Synopsis: A young archeologist participating in a grueling dig amongst the forgotten ruins of a past era – this tedious chore of little value takes an unexpected turn; he discovers a mysterious tome from long ago in a previous era. He wonders what he will find inside. Treasures… or horrors?
Author’s Note: This story is reprinted from my new blog, readingjunkie.com Drop by for a visit and see the original story there. Or better yet, subscribe to the newsletter listed at the bottom of this post.
It was a typical day at the dig. The life of an archeologist is not the glamour of fighting Nazis or punching cultists in the face. Relics discovered do not grant immortality; only lead poisoning and possibly cancer. Most things discovered amidst the layers of sediment dating back six billion years, or six thousand, depending who you believe, have retained the value they had to their original owners: clutter and trash. Some finds of unknown purpose are at times best left an archaic mystery. If the shape and composition of a household item invokes taboo thoughts in the mind of a paleontology student, that’s probably the exact purpose it served.
Most so-called “finds” fall into the “rubbish” category. We already have enough of our own. Why rob the waste bins of the dead? Is it disrespect, or merely providing a service – albeit a few millennia too late?
One fateful summer evening as the sun drifted beyond the horizon, an energetic student of dead cultures and written languages no one can pronounce, made a discovery. He found a little tattered book. He almost threw it away into the growing pile of garbage close by.
But he stopped himself. As the old saying goes, don’t judge a book by its cover. No! He had to open it. Upon those pages he found something completely unexpected, something that might be of no monetary value, but unique, if nothing else.
“I found something of interest!” The young explorer beckoned to his comrades.
They scrambled around him, and they too recognized the book’s importance in the annals of history.
“I know just the place for this!” A pudgy curator exclaimed.
“That belongs in a museum!” The boldest of the friends protested.
“Yes, thank you, Doctor, no one was disputing that.”
“What are we going to do with it?” Asked the young enthusiast, his eyes wider than the whirlpool of Charybdis.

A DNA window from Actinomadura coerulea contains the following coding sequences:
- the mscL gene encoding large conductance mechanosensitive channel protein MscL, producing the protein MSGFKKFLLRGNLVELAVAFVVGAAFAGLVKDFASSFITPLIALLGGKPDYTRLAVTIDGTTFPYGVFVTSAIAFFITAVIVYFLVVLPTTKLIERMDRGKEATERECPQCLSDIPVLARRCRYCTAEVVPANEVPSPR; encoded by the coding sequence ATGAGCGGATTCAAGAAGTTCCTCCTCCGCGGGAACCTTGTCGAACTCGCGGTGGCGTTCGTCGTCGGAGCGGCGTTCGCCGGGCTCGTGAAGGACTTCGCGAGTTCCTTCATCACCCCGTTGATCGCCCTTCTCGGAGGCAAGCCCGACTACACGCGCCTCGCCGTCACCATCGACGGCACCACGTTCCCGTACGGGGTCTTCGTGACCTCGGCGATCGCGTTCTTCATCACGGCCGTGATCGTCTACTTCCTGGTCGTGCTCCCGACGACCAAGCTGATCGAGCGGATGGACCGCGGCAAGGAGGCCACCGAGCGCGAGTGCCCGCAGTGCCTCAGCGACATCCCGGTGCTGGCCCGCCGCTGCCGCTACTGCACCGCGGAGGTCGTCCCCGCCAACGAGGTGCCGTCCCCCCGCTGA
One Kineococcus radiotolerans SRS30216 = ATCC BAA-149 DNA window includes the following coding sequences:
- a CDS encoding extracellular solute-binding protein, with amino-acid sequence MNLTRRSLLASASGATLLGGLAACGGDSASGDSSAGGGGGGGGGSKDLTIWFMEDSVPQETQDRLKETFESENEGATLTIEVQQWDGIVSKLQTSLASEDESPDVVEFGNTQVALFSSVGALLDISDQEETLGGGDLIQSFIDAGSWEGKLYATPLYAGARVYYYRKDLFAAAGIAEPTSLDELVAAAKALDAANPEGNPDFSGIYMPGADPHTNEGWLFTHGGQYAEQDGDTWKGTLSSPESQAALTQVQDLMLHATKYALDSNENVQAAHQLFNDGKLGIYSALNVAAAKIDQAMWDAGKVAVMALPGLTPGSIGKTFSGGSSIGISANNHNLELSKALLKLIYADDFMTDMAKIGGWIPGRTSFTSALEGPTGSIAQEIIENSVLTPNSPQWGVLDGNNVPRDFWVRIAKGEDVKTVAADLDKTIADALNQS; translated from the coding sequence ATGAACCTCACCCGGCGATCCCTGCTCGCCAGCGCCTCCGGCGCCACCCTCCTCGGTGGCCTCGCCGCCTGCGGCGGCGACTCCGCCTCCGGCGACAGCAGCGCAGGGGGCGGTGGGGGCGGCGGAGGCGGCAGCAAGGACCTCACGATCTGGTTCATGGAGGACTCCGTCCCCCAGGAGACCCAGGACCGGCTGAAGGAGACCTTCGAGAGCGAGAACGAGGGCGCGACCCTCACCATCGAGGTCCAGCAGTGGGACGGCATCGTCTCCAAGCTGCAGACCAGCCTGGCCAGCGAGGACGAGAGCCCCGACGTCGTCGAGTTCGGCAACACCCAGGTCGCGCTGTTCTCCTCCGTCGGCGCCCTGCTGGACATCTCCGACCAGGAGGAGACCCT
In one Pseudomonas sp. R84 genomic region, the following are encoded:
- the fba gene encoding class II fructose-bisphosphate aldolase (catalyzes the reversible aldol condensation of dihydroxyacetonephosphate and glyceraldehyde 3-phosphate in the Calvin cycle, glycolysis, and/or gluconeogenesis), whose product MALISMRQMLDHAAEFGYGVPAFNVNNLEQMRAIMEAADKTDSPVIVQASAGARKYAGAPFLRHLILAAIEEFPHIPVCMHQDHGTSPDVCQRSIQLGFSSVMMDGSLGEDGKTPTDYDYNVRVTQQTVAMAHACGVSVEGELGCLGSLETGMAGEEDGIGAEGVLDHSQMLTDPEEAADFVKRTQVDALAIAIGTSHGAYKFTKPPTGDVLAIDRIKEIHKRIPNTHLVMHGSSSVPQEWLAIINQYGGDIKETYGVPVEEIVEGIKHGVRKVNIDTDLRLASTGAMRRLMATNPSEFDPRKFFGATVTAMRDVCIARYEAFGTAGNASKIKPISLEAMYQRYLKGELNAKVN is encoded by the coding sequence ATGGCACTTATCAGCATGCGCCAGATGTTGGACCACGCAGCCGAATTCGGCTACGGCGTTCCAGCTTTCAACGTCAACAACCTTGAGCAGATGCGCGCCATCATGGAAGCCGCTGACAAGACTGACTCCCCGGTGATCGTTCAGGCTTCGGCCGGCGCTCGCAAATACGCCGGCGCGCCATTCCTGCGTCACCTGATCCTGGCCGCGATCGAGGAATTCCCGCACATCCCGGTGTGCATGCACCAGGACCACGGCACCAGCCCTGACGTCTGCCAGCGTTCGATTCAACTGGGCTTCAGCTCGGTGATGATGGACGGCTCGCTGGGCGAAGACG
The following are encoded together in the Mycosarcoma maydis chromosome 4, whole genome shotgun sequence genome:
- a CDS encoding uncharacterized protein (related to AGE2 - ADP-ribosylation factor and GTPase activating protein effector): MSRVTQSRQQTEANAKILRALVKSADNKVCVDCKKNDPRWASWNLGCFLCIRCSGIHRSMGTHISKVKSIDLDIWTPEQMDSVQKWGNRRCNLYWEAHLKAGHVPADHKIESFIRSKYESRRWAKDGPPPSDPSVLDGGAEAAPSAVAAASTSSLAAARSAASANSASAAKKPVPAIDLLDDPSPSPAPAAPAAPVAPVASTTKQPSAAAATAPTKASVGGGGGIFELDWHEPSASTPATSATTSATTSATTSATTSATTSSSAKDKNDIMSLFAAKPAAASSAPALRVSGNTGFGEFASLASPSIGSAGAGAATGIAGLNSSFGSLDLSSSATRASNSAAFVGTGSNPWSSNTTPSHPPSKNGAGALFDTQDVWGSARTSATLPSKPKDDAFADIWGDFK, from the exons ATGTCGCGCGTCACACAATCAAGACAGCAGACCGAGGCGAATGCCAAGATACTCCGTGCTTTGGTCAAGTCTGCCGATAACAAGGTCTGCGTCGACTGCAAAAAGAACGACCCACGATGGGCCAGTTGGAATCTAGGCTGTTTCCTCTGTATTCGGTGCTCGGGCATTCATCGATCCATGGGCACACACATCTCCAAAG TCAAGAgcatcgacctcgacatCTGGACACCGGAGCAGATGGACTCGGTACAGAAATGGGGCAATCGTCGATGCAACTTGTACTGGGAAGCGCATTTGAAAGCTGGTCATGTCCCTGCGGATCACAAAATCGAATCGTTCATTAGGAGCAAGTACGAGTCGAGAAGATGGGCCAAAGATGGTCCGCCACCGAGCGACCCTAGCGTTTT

“Let’s put the book in that empty spot in the West wing, where the cleaning ladies of questionable immigration status accidentally threw out the $100 million worth of postmodern art.” The curator decided.
“If the art was so valuable, why were efforts not made to retrieve it?” The youthful acolyte exclaimed.
“The problem with postmodern art being dumped into the trash is that it is indistinguishable from actual trash.”
“I don’t understand.”
“You see, that was an era full of people who fancied themselves to be the sons of Picasso and Pollock.” The curator explained to his naïve pupil. “Except Picasso and Pollock had actual skill and decades of practice. Their imitators, on the other hand, had no skill at all. “
“Uh, I still don’t think I fully understand.”
“And you never will.” The curator shrugged. “But let’s not deviate from the point at hand. This book will have a home! We will nestle it in that empty space between the hand-cranked blow dryer and the idol of a fat woman that cavemen jerked off to.”
“But shouldn’t we read it first?” The young man insisted.
All present conceded that they must do this. So they opened the dusty cardboard covers of a cheap mass-produced notebook used by bureaucrats and school children alike. Within that book they found something that no one expected.
The archeologists stared at the pages within. They found not neat rows of text mathematically laid down by digital word processors and cemented by the ink of laser printers common in that age. Oh no.
Instead, they found scrawling heaps of barely legible nonsense with no apparent purpose. It wasn’t clear if the author was even trying to state a purpose. Most likely because he had no purpose at all. Or maybe he did. That purpose, his longing, his deepest most desperate desire was for his voice to be heard.
His holy grail he wanted above all else. Give up your riches and follow me! Get up and walk! Open your mouth and scream! But he could not. He wanted to scream, but had no mouth. With no other recourse, he frantically scribbled gibberish in an innocuous little notebook. A notebook that was promptly forgotten. No, not forgotten. To be forgotten would require it to be noticed to begin with. And no one did.
This was the diary of a sick person. Not a deranged madman, mind you. Just an irrelevant, unwanted, and unmissed invalid… consumed by the fog of time, but mostly the fog in his own head. A forgotten man’s book described his journey; not an adventure of an intellectual giant leaping into the abyss. On the contrary, it was the sad, forgotten saga of a random soul drowning in a puddle.
So began a man’s recollections in his own words…
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About the Author
I worked in the Army’s Public Affairs program as a multi-media “correspondent,” if you will, for eight years, producing news articles, video, and photography in around the United States as well as Afghanistan, Iraq, and Kuwait.
My current creative endeavors include Tales From Venus, the Night Witches Project, and The Man With No Heart. A full list of my published work on Fabius Maximus can be found here. My portfolio of military work and publications is located here. I have the attention span of a squirrel, so none of these are quite finished yet. I’m excited to have launched Reading Junkie, and hope it is a platform that other creators enjoy and find useful. See my full bio here.
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